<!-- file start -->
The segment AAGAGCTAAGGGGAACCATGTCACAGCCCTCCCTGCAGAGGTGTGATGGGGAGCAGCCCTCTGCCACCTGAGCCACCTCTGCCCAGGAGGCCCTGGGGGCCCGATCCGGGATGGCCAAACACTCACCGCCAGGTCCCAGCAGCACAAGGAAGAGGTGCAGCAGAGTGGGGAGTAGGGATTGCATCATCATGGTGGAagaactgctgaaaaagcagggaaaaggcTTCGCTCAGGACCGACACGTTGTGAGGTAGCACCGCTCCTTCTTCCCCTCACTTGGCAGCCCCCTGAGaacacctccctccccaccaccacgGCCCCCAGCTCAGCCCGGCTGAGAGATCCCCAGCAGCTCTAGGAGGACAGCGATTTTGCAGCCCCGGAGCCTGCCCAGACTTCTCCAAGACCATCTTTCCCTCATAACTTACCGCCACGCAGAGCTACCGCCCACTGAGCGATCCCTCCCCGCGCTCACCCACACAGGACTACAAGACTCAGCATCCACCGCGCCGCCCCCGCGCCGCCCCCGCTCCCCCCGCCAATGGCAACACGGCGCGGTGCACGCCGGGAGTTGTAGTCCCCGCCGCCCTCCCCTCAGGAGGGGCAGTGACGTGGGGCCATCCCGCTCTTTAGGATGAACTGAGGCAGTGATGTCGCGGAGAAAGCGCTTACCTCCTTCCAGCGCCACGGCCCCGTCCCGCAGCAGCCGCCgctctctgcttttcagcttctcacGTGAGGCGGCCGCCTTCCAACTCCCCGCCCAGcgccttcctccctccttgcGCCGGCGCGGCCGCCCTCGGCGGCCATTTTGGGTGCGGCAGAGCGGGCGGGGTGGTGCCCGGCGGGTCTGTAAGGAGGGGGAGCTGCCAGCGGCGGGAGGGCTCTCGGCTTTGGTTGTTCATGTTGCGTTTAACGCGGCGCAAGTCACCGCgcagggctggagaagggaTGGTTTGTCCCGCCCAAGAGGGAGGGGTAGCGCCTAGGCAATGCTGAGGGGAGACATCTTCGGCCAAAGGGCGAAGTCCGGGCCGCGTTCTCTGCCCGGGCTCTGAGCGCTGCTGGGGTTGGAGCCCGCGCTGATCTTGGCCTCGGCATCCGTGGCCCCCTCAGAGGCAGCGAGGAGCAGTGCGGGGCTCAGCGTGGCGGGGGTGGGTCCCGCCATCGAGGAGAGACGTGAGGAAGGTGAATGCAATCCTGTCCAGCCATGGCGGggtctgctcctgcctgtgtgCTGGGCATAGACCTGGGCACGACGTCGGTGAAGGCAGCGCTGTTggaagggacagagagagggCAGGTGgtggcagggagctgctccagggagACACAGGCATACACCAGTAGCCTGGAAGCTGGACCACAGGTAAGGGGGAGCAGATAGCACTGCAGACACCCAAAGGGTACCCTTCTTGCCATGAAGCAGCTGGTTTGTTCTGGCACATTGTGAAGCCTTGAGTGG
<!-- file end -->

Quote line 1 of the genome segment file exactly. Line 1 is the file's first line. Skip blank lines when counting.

The segment AAGAGCTAAGGGGAACCATGTCACAGCCCTCCCTGCAGAGGTGTGATGGGGAGCAGCCCTCTGCCACCTGAGCCACCTCTGCCCAGGAGGCCCTGGGGGCCCGATCCGGGATGGCCAAACACTCACCGCCAGGTCCCAGCAGCACAAGGAAGAGGTGCAGCAGAGTGGGGAGTAGGGATTGCATCATCATGGTGGAagaactgctgaaaaagcagggaaaaggcTTCGCTCAGGACCGACACGTTGTGAGGTAGCACCGCTCCTTCTTCCCCTCACTTGGCAGCCCCCTGAGaacacctccctccccaccaccacgGCCCCCAGCTCAGCCCGGCTGAGAGATCCCCAGCAGCTCTAGGAGGACAGCGATTTTGCAGCCCCGGAGCCTGCCCAGACTTCTCCAAGACCATCTTTCCCTCATAACTTACCGCCACGCAGAGCTACCGCCCACTGAGCGATCCCTCCCCGCGCTCACCCACACAGGACTACAAGACTCAGCATCCACCGCGCCGCCCCCGCGCCGCCCCCGCTCCCCCCGCCAATGGCAACACGGCGCGGTGCACGCCGGGAGTTGTAGTCCCCGCCGCCCTCCCCTCAGGAGGGGCAGTGACGTGGGGCCATCCCGCTCTTTAGGATGAACTGAGGCAGTGATGTCGCGGAGAAAGCGCTTACCTCCTTCCAGCGCCACGGCCCCGTCCCGCAGCAGCCGCCgctctctgcttttcagcttctcacGTGAGGCGGCCGCCTTCCAACTCCCCGCCCAGcgccttcctccctccttgcGCCGGCGCGGCCGCCCTCGGCGGCCATTTTGGGTGCGGCAGAGCGGGCGGGGTGGTGCCCGGCGGGTCTGTAAGGAGGGGGAGCTGCCAGCGGCGGGAGGGCTCTCGGCTTTGGTTGTTCATGTTGCGTTTAACGCGGCGCAAGTCACCGCgcagggctggagaagggaTGGTTTGTCCCGCCCAAGAGGGAGGGGTAGCGCCTAGGCAATGCTGAGGGGAGACATCTTCGGCCAAAGGGCGAAGTCCGGGCCGCGTTCTCTGCCCGGGCTCTGAGCGCTGCTGGGGTTGGAGCCCGCGCTGATCTTGGCCTCGGCATCCGTGGCCCCCTCAGAGGCAGCGAGGAGCAGTGCGGGGCTCAGCGTGGCGGGGGTGGGTCCCGCCATCGAGGAGAGACGTGAGGAAGGTGAATGCAATCCTGTCCAGCCATGGCGGggtctgctcctgcctgtgtgCTGGGCATAGACCTGGGCACGACGTCGGTGAAGGCAGCGCTGTTggaagggacagagagagggCAGGTGgtggcagggagctgctccagggagACACAGGCATACACCAGTAGCCTGGAAGCTGGACCACAGGTAAGGGGGAGCAGATAGCACTGCAGACACCCAAAGGGTACCCTTCTTGCCATGAAGCAGCTGGTTTGTTCTGGCACATTGTGAAGCCTTGAGTGG